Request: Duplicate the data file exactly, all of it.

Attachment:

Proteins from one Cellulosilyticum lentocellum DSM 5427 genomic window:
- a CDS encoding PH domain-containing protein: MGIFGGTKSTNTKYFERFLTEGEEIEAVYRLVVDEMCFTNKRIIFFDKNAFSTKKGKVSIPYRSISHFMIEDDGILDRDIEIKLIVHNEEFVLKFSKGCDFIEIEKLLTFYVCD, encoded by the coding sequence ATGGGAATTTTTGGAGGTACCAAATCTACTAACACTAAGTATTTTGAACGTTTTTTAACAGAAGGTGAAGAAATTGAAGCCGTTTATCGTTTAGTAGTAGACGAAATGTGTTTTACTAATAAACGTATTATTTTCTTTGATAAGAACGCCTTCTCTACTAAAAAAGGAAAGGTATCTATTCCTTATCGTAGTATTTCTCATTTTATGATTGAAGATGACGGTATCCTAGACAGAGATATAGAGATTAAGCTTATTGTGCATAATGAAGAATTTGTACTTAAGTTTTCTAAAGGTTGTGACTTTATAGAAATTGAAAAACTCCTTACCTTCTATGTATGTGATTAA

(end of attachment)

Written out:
Proteins from one Cellulosilyticum lentocellum DSM 5427 genomic window:
- a CDS encoding PH domain-containing protein: MGIFGGTKSTNTKYFERFLTEGEEIEAVYRLVVDEMCFTNKRIIFFDKNAFSTKKGKVSIPYRSISHFMIEDDGILDRDIEIKLIVHNEEFVLKFSKGCDFIEIEKLLTFYVCD, encoded by the coding sequence ATGGGAATTTTTGGAGGTACCAAATCTACTAACACTAAGTATTTTGAACGTTTTTTAACAGAAGGTGAAGAAATTGAAGCCGTTTATCGTTTAGTAGTAGACGAAATGTGTTTTACTAATAAACGTATTATTTTCTTTGATAAGAACGCCTTCTCTACTAAAAAAGGAAAGGTATCTATTCCTTATCGTAGTATTTCTCATTTTATGATTGAAGATGACGGTATCCTAGACAGAGATATAGAGATTAAGCTTATTGTGCATAATGAAGAATTTGTACTTAAGTTTTCTAAAGGTTGTGACTTTATAGAAATTGAAAAACTCCTTACCTTCTATGTATGTGATTAA